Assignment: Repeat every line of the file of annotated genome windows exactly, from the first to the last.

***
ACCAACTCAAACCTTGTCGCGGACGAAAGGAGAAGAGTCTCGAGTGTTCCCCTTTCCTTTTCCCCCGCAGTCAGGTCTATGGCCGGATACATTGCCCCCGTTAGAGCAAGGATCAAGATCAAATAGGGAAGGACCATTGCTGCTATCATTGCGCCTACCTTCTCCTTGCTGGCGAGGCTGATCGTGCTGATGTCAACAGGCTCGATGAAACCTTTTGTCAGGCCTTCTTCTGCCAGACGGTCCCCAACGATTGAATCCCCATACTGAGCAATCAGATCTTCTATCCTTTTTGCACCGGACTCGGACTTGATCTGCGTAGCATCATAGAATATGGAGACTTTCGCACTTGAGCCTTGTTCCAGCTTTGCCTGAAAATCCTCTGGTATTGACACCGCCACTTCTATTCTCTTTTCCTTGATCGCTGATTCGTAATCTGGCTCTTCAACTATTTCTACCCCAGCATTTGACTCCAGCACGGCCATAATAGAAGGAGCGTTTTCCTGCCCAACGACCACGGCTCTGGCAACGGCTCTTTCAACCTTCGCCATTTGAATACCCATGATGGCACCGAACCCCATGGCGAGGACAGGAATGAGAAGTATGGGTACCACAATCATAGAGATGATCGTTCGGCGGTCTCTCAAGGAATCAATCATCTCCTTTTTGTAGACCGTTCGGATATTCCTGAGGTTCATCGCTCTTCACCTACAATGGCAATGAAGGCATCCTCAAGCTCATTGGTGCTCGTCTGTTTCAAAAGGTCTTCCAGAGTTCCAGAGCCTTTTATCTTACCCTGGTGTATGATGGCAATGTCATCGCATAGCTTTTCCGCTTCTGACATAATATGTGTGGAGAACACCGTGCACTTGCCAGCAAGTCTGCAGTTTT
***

ACCAACTCAAACCTTGTCGCGGACGAAAGGAGAAGAGTCTCGAGTGTTCCCCTTTCCTTTTCCCCCGCAGTCAGGTCTATGGCCGGATACATTGCCCCCGTTAGAGCAAGGATCAAGATCAAATAGGGAAGGACCATTGCTGCTATCATTGCGCCTACCTTCTCCTTGCTGGCGAGGCTGATCGTGCTGATGTCAACAGGCTCGATGAAACCTTTTGTCAGGCCTTCTTCTGCCAGACGGTCCCCAACGATTGAATCCCCATACTGAGCAATCAGATCTTCTATCCTTTTTGCACCGGACTCGGACTTGATCTGCGTAGCATCATAGAATATGGAGACTTTCGCACTTGAGCCTTGTTCCAGCTTTGCCTGAAAATCCTCTGGTATTGACACCGCCACTTCTATTCTCTTTTCCTTGATCGCTGATTCGTAATCTGGCTCTTCAACTATTTCTACCCCAGCATTTGACTCCAGCACGGCCATAATAGAAGGAGCGTTTTCCTGCCCAACGACCACGGCTCTGGCAACGGCTCTTTCAACCTTCGCCATTTGAATACCCATGATGGCACCGAACCCCATGGCGAGGACAGGAATGAGAAGTATGGGTACCACAATCATAGAGATGATCGTTCGGCGGTCTCTCAAGGAATCAATCATCTCCTTTTTGTAGACCGTTCGGATATTCCTGAGGTTCATCGCTCTTCACCTACAATGGCAATGAAGGCATCCTCAAGCTCATTGGTGCTCGTCTGTTTCAAAAGGTCTTCCAGAGTTCCAGAGCCTTTTATCTTACCCTGGTGTATGATGGCAATGTCATCGCATAGCTTTTCCGCTTCTGACATAATATGTGTGGAGAACACCGTGCACTTGCCAGCAAGTCTGCAGTTTT